Another factor that might come into play is the import tax. International agreements govern import taxes. Higher import taxes ultimately increase the final price for the consumer. The tax on art imports is zero. Because some products may overlap categories (e.g., stained glass might be glass or art/sculpture), the import tax on an item can vary. The import tax on other glassware ranges from 7.2 to 38 percent, so more specific classification numbers might move items imported as art to other categories where taxes apply. However, this may not be worth pursuing since art is already narrowly defined, and many other product categories are already at zero or a very low tax rate. Further analysis of classifications and tax levels is needed to evaluate this possibility.

The CBP website is http:// www.cbp.gov

Department of the Interior (DOI)
The Indian Arts and Crafts Act of 1935 created a board to promote development of Indian Arts and Crafts. The act allowed the board to create a trademark denoting the genuineness and quality; regulated and licensed use of trademark.

Counterfeiting the trademark or knowingly selling goods as Indian products when they are notwith or without the trademarkcan result in an injunction, fines to $2,000, and six months imprisonment.

The Indian Arts and Crafts Act of 1990 instated a truth in advertising law making it illegal to sell any art or craft product in a manner that suggests it is Indian produced. A first-time violation by an individual can result in a fine up to $250,000, five years in prison, or both. For a first time business violator the fine is up to $1,000,000.

Such a law allows for civil law suits on behalf of Indian tribes enabling them to collect damages. For example, marketing artwork as Indian JewelryDirect from the Reservation to You would be in violation if the jewelry was produced by someone other than a member an Indian tribe or a certified Indian artisan. Similar legislation, modeled on the Indian Arts and Crafts Act, could be written to protect all U.S. artists and craftspeople.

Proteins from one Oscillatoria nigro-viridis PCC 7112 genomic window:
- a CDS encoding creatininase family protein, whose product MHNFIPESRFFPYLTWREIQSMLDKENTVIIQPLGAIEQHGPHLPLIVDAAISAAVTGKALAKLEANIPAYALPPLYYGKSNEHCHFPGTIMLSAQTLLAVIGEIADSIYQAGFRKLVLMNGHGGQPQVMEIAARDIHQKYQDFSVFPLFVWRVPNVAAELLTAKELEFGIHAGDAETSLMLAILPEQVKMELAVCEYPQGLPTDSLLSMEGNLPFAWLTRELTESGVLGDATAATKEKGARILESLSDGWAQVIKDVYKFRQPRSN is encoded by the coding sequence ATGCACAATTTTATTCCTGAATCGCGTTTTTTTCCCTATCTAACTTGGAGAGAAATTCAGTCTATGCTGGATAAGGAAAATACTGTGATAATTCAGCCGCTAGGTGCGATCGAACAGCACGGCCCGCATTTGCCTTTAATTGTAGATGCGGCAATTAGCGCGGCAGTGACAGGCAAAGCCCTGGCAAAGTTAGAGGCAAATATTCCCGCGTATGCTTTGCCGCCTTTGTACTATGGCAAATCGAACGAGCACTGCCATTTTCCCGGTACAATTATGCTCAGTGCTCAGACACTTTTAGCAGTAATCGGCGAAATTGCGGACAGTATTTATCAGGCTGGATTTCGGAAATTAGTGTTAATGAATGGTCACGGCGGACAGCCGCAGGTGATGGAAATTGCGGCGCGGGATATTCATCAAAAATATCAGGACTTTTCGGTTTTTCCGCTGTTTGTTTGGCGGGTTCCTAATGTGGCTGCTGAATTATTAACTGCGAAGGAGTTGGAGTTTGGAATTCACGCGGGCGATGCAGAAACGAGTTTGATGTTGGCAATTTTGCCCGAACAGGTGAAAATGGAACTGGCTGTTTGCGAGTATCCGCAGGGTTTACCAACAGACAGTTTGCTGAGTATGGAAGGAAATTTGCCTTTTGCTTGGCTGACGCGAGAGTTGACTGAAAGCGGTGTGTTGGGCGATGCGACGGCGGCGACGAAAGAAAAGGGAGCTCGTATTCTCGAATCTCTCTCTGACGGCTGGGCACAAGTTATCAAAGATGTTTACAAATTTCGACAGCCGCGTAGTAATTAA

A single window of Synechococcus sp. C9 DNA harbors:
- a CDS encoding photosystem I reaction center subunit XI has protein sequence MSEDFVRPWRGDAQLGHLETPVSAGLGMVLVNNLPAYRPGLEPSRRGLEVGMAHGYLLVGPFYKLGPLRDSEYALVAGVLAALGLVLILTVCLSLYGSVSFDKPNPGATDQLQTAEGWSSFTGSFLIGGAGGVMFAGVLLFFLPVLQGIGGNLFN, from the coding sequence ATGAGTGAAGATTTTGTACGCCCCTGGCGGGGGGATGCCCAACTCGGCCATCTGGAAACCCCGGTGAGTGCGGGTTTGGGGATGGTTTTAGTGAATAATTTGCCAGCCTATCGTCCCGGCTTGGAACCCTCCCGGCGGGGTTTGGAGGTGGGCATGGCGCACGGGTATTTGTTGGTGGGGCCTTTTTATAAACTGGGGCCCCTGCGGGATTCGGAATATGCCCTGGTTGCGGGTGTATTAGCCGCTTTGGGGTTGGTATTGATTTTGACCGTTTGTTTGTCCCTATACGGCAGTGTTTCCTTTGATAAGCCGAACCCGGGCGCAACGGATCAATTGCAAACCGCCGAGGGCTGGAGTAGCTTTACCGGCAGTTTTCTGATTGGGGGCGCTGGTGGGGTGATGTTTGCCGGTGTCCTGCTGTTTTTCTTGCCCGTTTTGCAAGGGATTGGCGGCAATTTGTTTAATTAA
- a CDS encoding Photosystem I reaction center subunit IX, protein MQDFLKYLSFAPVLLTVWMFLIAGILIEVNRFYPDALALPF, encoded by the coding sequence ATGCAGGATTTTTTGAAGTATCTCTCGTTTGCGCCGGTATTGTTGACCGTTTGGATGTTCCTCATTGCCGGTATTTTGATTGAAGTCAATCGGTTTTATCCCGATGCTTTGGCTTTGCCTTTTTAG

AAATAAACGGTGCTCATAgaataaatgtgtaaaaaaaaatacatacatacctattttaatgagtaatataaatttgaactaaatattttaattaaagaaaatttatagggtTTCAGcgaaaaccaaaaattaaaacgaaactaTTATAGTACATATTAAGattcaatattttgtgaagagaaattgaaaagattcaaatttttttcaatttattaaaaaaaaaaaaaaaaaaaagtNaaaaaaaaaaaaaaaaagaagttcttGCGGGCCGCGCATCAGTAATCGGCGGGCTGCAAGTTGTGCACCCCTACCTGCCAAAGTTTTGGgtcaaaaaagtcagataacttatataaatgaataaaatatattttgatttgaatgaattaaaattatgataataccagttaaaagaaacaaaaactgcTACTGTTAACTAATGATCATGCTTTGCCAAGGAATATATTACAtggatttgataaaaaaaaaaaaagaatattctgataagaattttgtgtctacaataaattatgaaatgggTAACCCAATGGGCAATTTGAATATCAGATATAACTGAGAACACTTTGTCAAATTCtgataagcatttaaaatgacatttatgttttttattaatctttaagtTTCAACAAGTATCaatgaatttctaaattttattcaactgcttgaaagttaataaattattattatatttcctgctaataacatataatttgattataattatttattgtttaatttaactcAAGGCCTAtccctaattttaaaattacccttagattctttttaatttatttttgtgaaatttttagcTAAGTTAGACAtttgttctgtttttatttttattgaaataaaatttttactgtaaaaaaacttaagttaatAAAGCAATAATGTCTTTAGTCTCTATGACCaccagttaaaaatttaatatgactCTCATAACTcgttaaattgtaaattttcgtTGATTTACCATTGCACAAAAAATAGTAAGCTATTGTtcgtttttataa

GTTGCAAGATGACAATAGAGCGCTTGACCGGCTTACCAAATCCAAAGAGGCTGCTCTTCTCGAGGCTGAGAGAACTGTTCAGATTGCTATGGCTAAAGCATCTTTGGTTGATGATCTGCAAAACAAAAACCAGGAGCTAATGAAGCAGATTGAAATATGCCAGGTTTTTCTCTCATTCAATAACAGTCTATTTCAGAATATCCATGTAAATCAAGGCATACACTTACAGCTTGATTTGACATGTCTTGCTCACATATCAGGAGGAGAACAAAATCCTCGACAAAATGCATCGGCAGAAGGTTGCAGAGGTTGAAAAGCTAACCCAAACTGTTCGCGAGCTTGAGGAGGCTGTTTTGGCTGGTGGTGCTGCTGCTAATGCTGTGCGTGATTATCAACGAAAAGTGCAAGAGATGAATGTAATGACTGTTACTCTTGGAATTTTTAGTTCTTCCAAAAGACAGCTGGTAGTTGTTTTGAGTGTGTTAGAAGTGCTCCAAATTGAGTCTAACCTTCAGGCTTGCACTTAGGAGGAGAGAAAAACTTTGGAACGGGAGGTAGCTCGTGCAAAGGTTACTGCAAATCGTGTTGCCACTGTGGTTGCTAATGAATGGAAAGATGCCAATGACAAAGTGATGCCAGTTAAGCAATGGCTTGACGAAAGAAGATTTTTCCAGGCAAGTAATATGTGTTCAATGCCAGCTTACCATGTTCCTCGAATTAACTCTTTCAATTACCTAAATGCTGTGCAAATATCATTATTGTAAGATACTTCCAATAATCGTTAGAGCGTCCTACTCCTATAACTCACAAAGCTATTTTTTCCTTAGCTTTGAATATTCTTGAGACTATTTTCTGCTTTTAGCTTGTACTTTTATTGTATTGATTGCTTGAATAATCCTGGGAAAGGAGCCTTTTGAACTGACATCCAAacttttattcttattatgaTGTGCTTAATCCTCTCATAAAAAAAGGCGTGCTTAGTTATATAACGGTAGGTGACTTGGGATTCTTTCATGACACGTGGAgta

DOIs website is found at http://www.doi.gov/iacb

Congress and the President
Congress and the President have the power to adopt new laws that have the power to protect artists in the United States. In order to generate Congressional support for favorable legislation, NAIA could be best served by partnering with with arts advocacy groups on the national (e.g., Americans for the Arts) or regional (e.g., ArtServe Michigan) levels.

International Trade Commission (ITC)
Per Section 337 of the Tariff Act of 1930, the ITC conducts investigations into allegations of certain unfair practices in import trade. The Trade Remedy Assistance Program provides special assistance for small business. Because the typical case involves problems with a single exporter t the U.S., it would be harder to get relief for artists through the ITC since there are numerous products involved from a variety of countries and producers.

The website for the ITC is http://www.usitc.gov

Possible Remedies
Toward the end of her session, Ms. Lerman presented several ideas on how artists could possibly combat misreprentation in the marketplace. Please note that NAIA has not adopted any of the following measures; these are just presented as suggested by Ms. Lerman:

Create a trademarked logo for the National Association of Independent ArtistsMade in USA
License the collective trademark/logo to directors and artists on condition they certify requirements met
Directors supply TM stickers to artists at shows who certify product meets Made in USA requirements
Check with Federal Trade Commission to be sure that NAIA and fair directors will not be liable for misuse
Create Registry of Made in USA Artists to help public identify authentic art
Establish NAIA Certified Fairs program for U.S. art fairs that act to eliminate imports masquerading as US-made art
Lobby for new law modeled on Indian Arts and Crafts Act of 1990
Investigate whether greater specificity in tariff code might help U.S. artists
Pursue elimination of exception to country-of-origin marking
requirement for imported art
Develop model art fair prospectus language to combat imports
Educate fair directors on how to report suspected violations
Develop shared database of violatorsexhibitors will not be allowed to participate in any NAIA shows (check antitrust rules)

This statement accompanied the presentation: This presentation is for general informational purposes only. Nothing contained in the slides or communicated verbally should be interpreted as legal advice, an official pronouncement on US law or policy, or the official view of the US Department of Commerce. Ideas presented are for discussion purposes only. Information is based on research, conversations with government and private sector contacts, and analysis of same. Laws and regulations are complex and are presented only in part. Before taking concrete steps advice should be sought from legal counsel and specific government agencies responsible for applicable law and policy.


site mapsitemap